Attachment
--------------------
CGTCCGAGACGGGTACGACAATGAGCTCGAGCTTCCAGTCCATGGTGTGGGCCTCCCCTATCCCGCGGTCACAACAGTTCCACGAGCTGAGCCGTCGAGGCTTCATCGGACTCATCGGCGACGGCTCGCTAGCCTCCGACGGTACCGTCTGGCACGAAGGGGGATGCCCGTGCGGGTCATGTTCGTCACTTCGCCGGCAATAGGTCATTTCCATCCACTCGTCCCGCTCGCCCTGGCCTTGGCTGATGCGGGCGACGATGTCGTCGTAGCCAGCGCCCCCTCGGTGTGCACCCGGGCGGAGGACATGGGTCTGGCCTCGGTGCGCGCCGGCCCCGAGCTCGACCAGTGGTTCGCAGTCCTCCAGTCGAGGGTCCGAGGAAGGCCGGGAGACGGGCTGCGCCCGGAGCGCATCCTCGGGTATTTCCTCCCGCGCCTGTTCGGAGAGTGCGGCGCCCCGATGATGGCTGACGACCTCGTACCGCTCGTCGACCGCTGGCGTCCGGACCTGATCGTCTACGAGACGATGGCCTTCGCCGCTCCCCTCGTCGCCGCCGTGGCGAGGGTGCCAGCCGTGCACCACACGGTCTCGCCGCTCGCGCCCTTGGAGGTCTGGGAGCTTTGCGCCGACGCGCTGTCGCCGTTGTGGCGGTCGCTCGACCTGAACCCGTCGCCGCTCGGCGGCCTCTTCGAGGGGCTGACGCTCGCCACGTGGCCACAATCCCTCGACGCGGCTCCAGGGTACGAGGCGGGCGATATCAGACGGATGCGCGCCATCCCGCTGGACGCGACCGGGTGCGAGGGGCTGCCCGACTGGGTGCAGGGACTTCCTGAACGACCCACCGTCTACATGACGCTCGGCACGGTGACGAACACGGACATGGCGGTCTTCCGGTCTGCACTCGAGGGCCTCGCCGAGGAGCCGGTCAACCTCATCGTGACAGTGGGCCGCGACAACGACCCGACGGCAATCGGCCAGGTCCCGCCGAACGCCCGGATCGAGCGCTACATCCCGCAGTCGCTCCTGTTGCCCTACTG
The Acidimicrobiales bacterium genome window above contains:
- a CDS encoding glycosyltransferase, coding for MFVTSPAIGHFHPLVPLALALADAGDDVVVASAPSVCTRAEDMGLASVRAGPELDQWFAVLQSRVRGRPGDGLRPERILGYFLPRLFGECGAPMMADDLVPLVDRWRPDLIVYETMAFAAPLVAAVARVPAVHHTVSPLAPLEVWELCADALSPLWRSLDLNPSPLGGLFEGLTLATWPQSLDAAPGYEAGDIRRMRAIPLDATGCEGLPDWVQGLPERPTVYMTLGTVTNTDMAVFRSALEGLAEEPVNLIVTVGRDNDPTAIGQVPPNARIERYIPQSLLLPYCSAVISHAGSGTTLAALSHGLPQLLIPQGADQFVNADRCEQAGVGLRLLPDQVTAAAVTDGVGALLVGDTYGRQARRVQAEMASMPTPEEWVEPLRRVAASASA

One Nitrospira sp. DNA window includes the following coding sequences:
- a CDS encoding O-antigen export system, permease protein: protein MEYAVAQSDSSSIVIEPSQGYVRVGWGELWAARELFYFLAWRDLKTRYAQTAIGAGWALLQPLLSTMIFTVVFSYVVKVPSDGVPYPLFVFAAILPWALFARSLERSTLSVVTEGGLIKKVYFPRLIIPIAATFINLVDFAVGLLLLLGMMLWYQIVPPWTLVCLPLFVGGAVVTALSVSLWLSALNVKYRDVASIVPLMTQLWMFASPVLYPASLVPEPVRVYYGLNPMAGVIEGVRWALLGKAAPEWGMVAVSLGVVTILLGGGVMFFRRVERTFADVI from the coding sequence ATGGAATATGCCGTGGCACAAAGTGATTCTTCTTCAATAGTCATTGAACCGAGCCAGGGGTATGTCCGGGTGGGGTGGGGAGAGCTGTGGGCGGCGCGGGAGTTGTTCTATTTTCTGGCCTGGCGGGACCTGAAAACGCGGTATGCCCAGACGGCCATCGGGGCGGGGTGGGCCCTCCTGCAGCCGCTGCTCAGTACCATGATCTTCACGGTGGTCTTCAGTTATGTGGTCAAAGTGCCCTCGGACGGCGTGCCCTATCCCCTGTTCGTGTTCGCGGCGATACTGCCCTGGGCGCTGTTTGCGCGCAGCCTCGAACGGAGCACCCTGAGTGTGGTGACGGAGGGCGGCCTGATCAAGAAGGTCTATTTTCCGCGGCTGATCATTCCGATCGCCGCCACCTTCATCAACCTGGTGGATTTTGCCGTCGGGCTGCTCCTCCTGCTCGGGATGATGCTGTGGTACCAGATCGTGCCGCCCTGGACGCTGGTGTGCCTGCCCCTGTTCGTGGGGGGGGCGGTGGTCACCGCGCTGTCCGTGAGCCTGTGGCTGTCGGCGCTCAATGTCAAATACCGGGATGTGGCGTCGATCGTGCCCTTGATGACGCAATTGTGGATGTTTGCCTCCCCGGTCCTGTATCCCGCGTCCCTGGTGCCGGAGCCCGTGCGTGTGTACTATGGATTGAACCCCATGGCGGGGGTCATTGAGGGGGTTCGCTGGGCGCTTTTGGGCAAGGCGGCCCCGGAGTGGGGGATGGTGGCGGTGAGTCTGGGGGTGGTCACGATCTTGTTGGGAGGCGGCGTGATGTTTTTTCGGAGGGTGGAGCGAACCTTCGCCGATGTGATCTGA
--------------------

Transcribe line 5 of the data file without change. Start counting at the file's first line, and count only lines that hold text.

- a CDS encoding O-antigen export system, permease protein: protein MEYAVAQSDSSSIVIEPSQGYVRVGWGELWAARELFYFLAWRDLKTRYAQTAIGAGWALLQPLLSTMIFTVVFSYVVKVPSDGVPYPLFVFAAILPWALFARSLERSTLSVVTEGGLIKKVYFPRLIIPIAATFINLVDFAVGLLLLLGMMLWYQIVPPWTLVCLPLFVGGAVVTALSVSLWLSALNVKYRDVASIVPLMTQLWMFASPVLYPASLVPEPVRVYYGLNPMAGVIEGVRWALLGKAAPEWGMVAVSLGVVTILLGGGVMFFRRVERTFADVI from the coding sequence ATGGAATATGCCGTGGCACAAAGTGATTCTTCTTCAATAGTCATTGAACCGAGCCAGGGGTATGTCCGGGTGGGGTGGGGAGAGCTGTGGGCGGCGCGGGAGTTGTTCTATTTTCTGGCCTGGCGGGACCTGAAAACGCGGTATGCCCAGACGGCCATCGGGGCGGGGTGGGCCCTCCTGCAGCCGCTGCTCAGTACCATGATCTTCACGGTGGTCTTCAGTTATGTGGTCAAAGTGCCCTCGGACGGCGTGCCCTATCCCCTGTTCGTGTTCGCGGCGATACTGCCCTGGGCGCTGTTTGCGCGCAGCCTCGAACGGAGCACCCTGAGTGTGGTGACGGAGGGCGGCCTGATCAAGAAGGTCTATTTTCCGCGGCTGATCATTCCGATCGCCGCCACCTTCATCAACCTGGTGGATTTTGCCGTCGGGCTGCTCCTCCTGCTCGGGATGATGCTGTGGTACCAGATCGTGCCGCCCTGGACGCTGGTGTGCCTGCCCCTGTTCGTGGGGGGGGCGGTGGTCACCGCGCTGTCCGTGAGCCTGTGGCTGTCGGCGCTCAATGTCAAATACCGGGATGTGGCGTCGATCGTGCCCTTGATGACGCAATTGTGGATGTTTGCCTCCCCGGTCCTGTATCCCGCGTCCCTGGTGCCGGAGCCCGTGCGTGTGTACTATGGATTGAACCCCATGGCGGGGGTCATTGAGGGGGTTCGCTGGGCGCTTTTGGGCAAGGCGGCCCCGGAGTGGGGGATGGTGGCGGTGAGTCTGGGGGTGGTCACGATCTTGTTGGGAGGCGGCGTGATGTTTTTTCGGAGGGTGGAGCGAACCTTCGCCGATGTGATCTGA